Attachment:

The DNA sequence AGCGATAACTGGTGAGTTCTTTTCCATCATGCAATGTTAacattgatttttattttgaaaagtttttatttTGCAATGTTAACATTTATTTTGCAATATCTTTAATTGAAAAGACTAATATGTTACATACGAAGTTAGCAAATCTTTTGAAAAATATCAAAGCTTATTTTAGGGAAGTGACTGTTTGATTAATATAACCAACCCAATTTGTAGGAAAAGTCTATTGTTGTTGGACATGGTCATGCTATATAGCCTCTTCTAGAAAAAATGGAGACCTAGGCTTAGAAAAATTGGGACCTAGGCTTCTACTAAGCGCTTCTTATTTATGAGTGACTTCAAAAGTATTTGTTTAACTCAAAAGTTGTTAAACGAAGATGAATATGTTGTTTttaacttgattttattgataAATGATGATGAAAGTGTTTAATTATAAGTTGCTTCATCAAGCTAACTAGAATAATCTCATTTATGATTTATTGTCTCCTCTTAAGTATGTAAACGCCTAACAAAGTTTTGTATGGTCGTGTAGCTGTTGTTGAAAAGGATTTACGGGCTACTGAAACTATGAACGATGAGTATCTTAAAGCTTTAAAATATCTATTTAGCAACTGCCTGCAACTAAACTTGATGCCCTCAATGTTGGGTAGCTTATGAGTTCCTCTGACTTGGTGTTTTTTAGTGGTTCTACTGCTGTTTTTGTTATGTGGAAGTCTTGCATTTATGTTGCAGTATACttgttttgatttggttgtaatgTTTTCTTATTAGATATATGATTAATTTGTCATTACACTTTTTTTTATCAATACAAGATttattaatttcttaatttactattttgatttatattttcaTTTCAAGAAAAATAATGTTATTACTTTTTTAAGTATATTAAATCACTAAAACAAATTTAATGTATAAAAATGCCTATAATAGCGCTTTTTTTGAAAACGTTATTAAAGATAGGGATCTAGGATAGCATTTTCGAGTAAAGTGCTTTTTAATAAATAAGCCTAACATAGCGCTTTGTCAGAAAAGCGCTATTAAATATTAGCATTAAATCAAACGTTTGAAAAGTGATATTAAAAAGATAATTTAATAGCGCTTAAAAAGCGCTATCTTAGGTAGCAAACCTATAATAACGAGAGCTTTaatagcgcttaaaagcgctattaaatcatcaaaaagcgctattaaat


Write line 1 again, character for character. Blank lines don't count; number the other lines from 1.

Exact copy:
The DNA sequence AGCGATAACTGGTGAGTTCTTTTCCATCATGCAATGTTAacattgatttttattttgaaaagtttttatttTGCAATGTTAACATTTATTTTGCAATATCTTTAATTGAAAAGACTAATATGTTACATACGAAGTTAGCAAATCTTTTGAAAAATATCAAAGCTTATTTTAGGGAAGTGACTGTTTGATTAATATAACCAACCCAATTTGTAGGAAAAGTCTATTGTTGTTGGACATGGTCATGCTATATAGCCTCTTCTAGAAAAAATGGAGACCTAGGCTTAGAAAAATTGGGACCTAGGCTTCTACTAAGCGCTTCTTATTTATGAGTGACTTCAAAAGTATTTGTTTAACTCAAAAGTTGTTAAACGAAGATGAATATGTTGTTTttaacttgattttattgataAATGATGATGAAAGTGTTTAATTATAAGTTGCTTCATCAAGCTAACTAGAATAATCTCATTTATGATTTATTGTCTCCTCTTAAGTATGTAAACGCCTAACAAAGTTTTGTATGGTCGTGTAGCTGTTGTTGAAAAGGATTTACGGGCTACTGAAACTATGAACGATGAGTATCTTAAAGCTTTAAAATATCTATTTAGCAACTGCCTGCAACTAAACTTGATGCCCTCAATGTTGGGTAGCTTATGAGTTCCTCTGACTTGGTGTTTTTTAGTGGTTCTACTGCTGTTTTTGTTATGTGGAAGTCTTGCATTTATGTTGCAGTATACttgttttgatttggttgtaatgTTTTCTTATTAGATATATGATTAATTTGTCATTACACTTTTTTTTATCAATACAAGATttattaatttcttaatttactattttgatttatattttcaTTTCAAGAAAAATAATGTTATTACTTTTTTAAGTATATTAAATCACTAAAACAAATTTAATGTATAAAAATGCCTATAATAGCGCTTTTTTTGAAAACGTTATTAAAGATAGGGATCTAGGATAGCATTTTCGAGTAAAGTGCTTTTTAATAAATAAGCCTAACATAGCGCTTTGTCAGAAAAGCGCTATTAAATATTAGCATTAAATCAAACGTTTGAAAAGTGATATTAAAAAGATAATTTAATAGCGCTTAAAAAGCGCTATCTTAGGTAGCAAACCTATAATAACGAGAGCTTTaatagcgcttaaaagcgctattaaatcatcaaaaagcgctattaaat